Title

HMG-CoA reductase inhibitors: Atorvastatin and simvastatin. Hypocholesterolemic mechanisms of action in the guinea pig

Date of Completion

January 1998

Keywords

Health Sciences, Pharmacology

Degree

Ph.D.

Abstract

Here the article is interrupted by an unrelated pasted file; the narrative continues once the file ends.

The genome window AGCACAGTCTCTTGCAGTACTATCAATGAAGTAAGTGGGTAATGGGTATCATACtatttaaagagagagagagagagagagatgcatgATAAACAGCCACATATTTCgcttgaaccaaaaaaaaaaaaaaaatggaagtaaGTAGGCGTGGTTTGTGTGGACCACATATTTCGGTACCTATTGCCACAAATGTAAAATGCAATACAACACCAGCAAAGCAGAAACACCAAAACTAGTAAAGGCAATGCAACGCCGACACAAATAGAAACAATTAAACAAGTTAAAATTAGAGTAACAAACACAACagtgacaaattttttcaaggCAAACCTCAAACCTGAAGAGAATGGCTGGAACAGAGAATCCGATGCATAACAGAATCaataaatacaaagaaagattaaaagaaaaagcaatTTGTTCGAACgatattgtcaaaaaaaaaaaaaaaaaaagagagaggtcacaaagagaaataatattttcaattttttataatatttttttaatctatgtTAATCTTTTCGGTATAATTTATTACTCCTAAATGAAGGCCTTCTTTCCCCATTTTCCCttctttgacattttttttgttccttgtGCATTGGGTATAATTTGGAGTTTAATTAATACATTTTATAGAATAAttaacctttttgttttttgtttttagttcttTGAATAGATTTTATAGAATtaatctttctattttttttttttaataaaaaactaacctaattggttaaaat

Coronary heart disease (CHD) is the number one cause of mortality and morbidity in the United States. Elevated levels of plasma cholesterol are considered a risk factor for CHD. Thus, reducing plasma cholesterol is associated with decreases in CHD risk. HMG-CoA reductase inhibitors or statins are pharmacological agents that lower total plasma cholesterol.^ The purpose of these studies was to determine the specific mechanisms by which atorvastatin (AT) and simvastatin (Sim), two HMG-CoA reductase inhibitors, lower plasma cholesterol. Guinea pigs were used as the animal model because their lipoprotein profile and responses to drugs are similar to humans.^ Guinea pigs were fed hypercholesterolemic diets with different concentrations of AT or Sim. AT and Sim treatment resulted in a dose dependent reduction of plasma LDL cholesterol and apo B concentrations. AT treatment yielded cholesteryl ester depleted LDL, while simvastatin resulted in LDL with higher triacylglycerols. In addition, both drugs were equally effective in decreasing in vitro LDL susceptibility to oxidation and cholesteryl ester transfer protein activity suggesting an important effect of statins in the intravascular processing of lipoproteins.^ Compared to control animals, AT and Sim treated groups had higher number of hepatic apo B/E receptors and faster LDL fractional catabolic rate. In addition, AT treatment resulted in the secretion of less number of VLDL particles suggesting that AT not only accelerated LDL clearance, but also affected VLDL synthesis.^ Simvastatin treatment had no effect on hepatic HMG-CoA reductase mRNA abundance. However, after guinea pigs were fasted for 6-18 h, Sim caused an up-regulation of enzyme activity that might be related to activation of existing protein or protein stabilization once Sim was removed from the active site of the enzyme. In contrast, AT treatment resulted in an increase in HMG-CoA reductase mRNA and no effect on enzyme activity even after 18h of fasting, which suggests that AT continued bound to the enzyme.^ From these studies we conclude that although AT and Sim are equally efficacious in reducing plasma cholesterol, there are important differences between statins in the molecular and metabolic regulation of hepatic enzymes and lipoprotein metabolism. ^